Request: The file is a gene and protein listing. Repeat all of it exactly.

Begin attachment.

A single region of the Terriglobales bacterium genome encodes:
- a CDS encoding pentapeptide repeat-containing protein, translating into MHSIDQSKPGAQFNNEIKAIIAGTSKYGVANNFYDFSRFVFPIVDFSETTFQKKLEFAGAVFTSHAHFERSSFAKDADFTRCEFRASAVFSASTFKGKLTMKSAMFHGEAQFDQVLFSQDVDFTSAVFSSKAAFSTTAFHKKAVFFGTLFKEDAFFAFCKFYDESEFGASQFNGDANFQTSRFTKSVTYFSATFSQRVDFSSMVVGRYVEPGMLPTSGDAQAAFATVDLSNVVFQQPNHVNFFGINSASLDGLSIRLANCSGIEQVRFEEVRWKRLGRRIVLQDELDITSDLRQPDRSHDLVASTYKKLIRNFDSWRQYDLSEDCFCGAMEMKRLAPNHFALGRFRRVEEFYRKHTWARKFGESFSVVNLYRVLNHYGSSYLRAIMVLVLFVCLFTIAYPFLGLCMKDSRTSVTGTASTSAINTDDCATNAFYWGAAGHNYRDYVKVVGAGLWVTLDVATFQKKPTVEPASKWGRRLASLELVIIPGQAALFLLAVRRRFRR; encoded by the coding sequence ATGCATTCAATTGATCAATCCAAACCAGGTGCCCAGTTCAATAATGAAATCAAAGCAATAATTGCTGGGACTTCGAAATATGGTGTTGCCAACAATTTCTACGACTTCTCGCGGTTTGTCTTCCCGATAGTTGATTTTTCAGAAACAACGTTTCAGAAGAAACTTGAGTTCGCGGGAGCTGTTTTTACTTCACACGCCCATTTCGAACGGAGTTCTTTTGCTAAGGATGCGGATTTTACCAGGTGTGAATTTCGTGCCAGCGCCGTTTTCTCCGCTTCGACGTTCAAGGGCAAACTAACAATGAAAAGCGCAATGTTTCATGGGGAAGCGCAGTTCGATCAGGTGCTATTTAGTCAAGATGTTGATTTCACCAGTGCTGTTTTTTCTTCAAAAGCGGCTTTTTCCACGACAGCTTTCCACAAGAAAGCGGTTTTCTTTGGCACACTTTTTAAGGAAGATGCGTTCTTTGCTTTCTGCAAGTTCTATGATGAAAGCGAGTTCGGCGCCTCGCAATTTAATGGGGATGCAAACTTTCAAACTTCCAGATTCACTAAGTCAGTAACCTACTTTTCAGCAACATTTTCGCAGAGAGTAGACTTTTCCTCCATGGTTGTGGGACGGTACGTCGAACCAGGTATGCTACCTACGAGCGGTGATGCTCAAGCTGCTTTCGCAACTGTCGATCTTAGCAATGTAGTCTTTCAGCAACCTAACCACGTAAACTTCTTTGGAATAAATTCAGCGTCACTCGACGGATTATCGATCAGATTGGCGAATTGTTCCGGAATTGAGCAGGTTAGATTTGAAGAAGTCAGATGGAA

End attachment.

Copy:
A single region of the Terriglobales bacterium genome encodes:
- a CDS encoding pentapeptide repeat-containing protein, translating into MHSIDQSKPGAQFNNEIKAIIAGTSKYGVANNFYDFSRFVFPIVDFSETTFQKKLEFAGAVFTSHAHFERSSFAKDADFTRCEFRASAVFSASTFKGKLTMKSAMFHGEAQFDQVLFSQDVDFTSAVFSSKAAFSTTAFHKKAVFFGTLFKEDAFFAFCKFYDESEFGASQFNGDANFQTSRFTKSVTYFSATFSQRVDFSSMVVGRYVEPGMLPTSGDAQAAFATVDLSNVVFQQPNHVNFFGINSASLDGLSIRLANCSGIEQVRFEEVRWKRLGRRIVLQDELDITSDLRQPDRSHDLVASTYKKLIRNFDSWRQYDLSEDCFCGAMEMKRLAPNHFALGRFRRVEEFYRKHTWARKFGESFSVVNLYRVLNHYGSSYLRAIMVLVLFVCLFTIAYPFLGLCMKDSRTSVTGTASTSAINTDDCATNAFYWGAAGHNYRDYVKVVGAGLWVTLDVATFQKKPTVEPASKWGRRLASLELVIIPGQAALFLLAVRRRFRR; encoded by the coding sequence ATGCATTCAATTGATCAATCCAAACCAGGTGCCCAGTTCAATAATGAAATCAAAGCAATAATTGCTGGGACTTCGAAATATGGTGTTGCCAACAATTTCTACGACTTCTCGCGGTTTGTCTTCCCGATAGTTGATTTTTCAGAAACAACGTTTCAGAAGAAACTTGAGTTCGCGGGAGCTGTTTTTACTTCACACGCCCATTTCGAACGGAGTTCTTTTGCTAAGGATGCGGATTTTACCAGGTGTGAATTTCGTGCCAGCGCCGTTTTCTCCGCTTCGACGTTCAAGGGCAAACTAACAATGAAAAGCGCAATGTTTCATGGGGAAGCGCAGTTCGATCAGGTGCTATTTAGTCAAGATGTTGATTTCACCAGTGCTGTTTTTTCTTCAAAAGCGGCTTTTTCCACGACAGCTTTCCACAAGAAAGCGGTTTTCTTTGGCACACTTTTTAAGGAAGATGCGTTCTTTGCTTTCTGCAAGTTCTATGATGAAAGCGAGTTCGGCGCCTCGCAATTTAATGGGGATGCAAACTTTCAAACTTCCAGATTCACTAAGTCAGTAACCTACTTTTCAGCAACATTTTCGCAGAGAGTAGACTTTTCCTCCATGGTTGTGGGACGGTACGTCGAACCAGGTATGCTACCTACGAGCGGTGATGCTCAAGCTGCTTTCGCAACTGTCGATCTTAGCAATGTAGTCTTTCAGCAACCTAACCACGTAAACTTCTTTGGAATAAATTCAGCGTCACTCGACGGATTATCGATCAGATTGGCGAATTGTTCCGGAATTGAGCAGGTTAGATTTGAAGAAGTCAGATGGAA